An incomplete executive council of the CGT umbrella union voted yesterday to join the protest organized by the teamsters union (Camioneros) on February 22, deepening divisions between the Moyano family and the government as well as exposing fault lines within the umbrella union itself.
Yesterday’s Executive Council meeting approved the document set out in Mar del Plata which was extremely critical of the Cambiemos administration and called for resistance against both the pension and labor reforms. Although quorum was reached, there were significant absences by the so-called “gordos” – unions in the services sectors – nor the important transport, construction, metallurgical and civil services unions.
The leaders of those unions have been described as eager to avoid direct confrontation with the government and are are wary of the Moyano strategy.
Hugo Moyano, the long-time leader of the teamsters and an influential member of the Argentine labor movement, and President Mauricio Macri had a brief war of words this week after criminal allegations against the union boss.
After Moyano sarcastically said that he hoped to be held in the prison cell next to Macri’s father, the president shot back that he should simply respond to the allegations in court. In particular, Moyano is under the spotlight for alleged irregularities that could amount to money-laundering in relation to the Independiente football clubs.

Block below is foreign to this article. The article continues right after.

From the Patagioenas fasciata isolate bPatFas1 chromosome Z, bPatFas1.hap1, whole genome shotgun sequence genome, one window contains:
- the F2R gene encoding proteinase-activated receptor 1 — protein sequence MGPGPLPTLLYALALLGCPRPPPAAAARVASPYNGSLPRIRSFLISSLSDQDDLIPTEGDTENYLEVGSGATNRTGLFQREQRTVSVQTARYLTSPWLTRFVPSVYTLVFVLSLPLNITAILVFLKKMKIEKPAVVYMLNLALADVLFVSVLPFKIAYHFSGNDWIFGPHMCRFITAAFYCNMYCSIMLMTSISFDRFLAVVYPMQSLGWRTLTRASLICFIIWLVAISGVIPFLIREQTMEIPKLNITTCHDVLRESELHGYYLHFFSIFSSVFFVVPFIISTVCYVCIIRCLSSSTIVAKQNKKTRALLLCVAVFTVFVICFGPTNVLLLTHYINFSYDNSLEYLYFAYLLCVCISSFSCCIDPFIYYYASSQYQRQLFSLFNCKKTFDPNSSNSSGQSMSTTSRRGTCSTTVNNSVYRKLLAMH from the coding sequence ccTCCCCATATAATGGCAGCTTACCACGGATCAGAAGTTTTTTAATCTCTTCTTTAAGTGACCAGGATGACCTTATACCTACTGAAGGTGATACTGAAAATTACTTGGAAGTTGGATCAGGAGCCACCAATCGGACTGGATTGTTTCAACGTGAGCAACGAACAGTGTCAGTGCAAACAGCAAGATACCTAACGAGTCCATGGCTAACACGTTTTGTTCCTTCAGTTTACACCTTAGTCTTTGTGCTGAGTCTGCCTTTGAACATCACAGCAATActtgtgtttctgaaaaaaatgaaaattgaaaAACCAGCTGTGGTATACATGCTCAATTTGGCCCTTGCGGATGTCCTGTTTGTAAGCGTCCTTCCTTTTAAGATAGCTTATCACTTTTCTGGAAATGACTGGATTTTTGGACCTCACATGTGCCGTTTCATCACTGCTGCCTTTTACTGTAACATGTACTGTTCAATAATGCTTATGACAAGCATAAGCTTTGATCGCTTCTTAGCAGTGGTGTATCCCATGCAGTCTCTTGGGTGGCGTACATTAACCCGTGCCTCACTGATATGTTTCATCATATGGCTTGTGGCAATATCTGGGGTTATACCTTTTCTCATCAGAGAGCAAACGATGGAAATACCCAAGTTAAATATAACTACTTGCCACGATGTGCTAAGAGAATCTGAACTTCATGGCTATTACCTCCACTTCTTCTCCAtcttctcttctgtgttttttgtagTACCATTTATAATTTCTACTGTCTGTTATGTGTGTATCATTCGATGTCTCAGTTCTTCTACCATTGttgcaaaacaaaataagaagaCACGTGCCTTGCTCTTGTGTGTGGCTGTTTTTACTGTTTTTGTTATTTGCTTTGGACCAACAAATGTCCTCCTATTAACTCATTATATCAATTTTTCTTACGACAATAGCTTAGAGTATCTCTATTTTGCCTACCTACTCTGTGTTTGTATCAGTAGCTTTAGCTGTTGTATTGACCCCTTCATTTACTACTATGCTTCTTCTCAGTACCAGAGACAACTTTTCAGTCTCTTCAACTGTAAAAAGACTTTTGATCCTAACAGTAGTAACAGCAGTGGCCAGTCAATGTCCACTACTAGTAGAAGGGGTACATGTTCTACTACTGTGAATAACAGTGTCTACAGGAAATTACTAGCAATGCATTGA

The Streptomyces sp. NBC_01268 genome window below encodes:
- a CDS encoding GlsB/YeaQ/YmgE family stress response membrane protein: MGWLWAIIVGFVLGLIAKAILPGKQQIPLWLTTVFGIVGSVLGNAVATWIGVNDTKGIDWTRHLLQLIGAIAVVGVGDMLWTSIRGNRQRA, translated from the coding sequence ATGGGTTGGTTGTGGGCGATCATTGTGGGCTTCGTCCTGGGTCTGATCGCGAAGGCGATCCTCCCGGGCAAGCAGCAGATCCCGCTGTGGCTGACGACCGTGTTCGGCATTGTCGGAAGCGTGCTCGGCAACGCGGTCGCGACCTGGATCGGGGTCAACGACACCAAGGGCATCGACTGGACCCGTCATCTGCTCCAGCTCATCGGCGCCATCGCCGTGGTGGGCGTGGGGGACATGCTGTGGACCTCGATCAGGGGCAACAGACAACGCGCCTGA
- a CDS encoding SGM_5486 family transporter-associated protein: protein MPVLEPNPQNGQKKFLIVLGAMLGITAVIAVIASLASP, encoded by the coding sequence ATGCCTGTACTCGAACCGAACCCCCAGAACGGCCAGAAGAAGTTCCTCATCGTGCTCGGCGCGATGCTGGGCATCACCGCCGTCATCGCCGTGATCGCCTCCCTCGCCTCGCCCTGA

Moyano has chalked up the accusations as retribution for his criticism of the Macri administration. Hugo Moyano’s son Pablo has been caught up in that accusation and he has been one of the government’s harshest union critics.
Juan Carlos Schmid, Moyano’s ally in the triumvirate that leads the CGT, stressed that 27 of the 35 members of the executive council had lent their support to the protest on the 22nd of February and downplayed the absences. The protest has been backed by unions aligned with Luis Barrionuevo, head of the Gastrónomicos hospitality workers union, as well as the CTA umbrella union, the SUTEBA teachers’ union and the Buenos Aires province chapter of the Partido Justicialista.
Details of the march, including where it will take place, have yet to be finalized.
Conspicuously absent was Héctor Daer, a member of the triumvirate and a representative of the gordos.
“There’s been talk of a split for more than a year, and it isn’t true. Up to now we’ve sought work together.” He did add that “those who are absent will have to explain themselves” and spoke of nuances in the position held by Daer.
Ámbito Financiero has reported that Daer and other union members met with Labor Minister Jorge Triaca and Deputy Cabinet Chief Mario Quintana earlier this week in a bid to maintain working relationships with that faction of the CGT.
The Mar del Plata declaration noted that the only thing that the government had achieved was “reducing the purchasing power of salaries and pensions, forgive and whitewash the debts of tax evaders, reduce the salaries of pensioners and social programs, fill Argentine supermarket shelves with foreign products that threaten Argentine labor, indebted the country in an unheard manner, make the rich richer and the poor poorer.”
Yesterday Schmid said that the CGT is worried about a “situation that is very similar to January 2016, when there were layoffs of public employees and in the private sector, consumption and purchasing power was falling, there wasn’t any investment as the economy wasn’t in motion and there wasn’t any progress in stopping the inflationary process.”
The labor leader also defended Moyano wholeheartedly and noted that “the criminal acts of 10 or 20 union leaders do not represent the entire union movement, which has 38,000 members across the country.”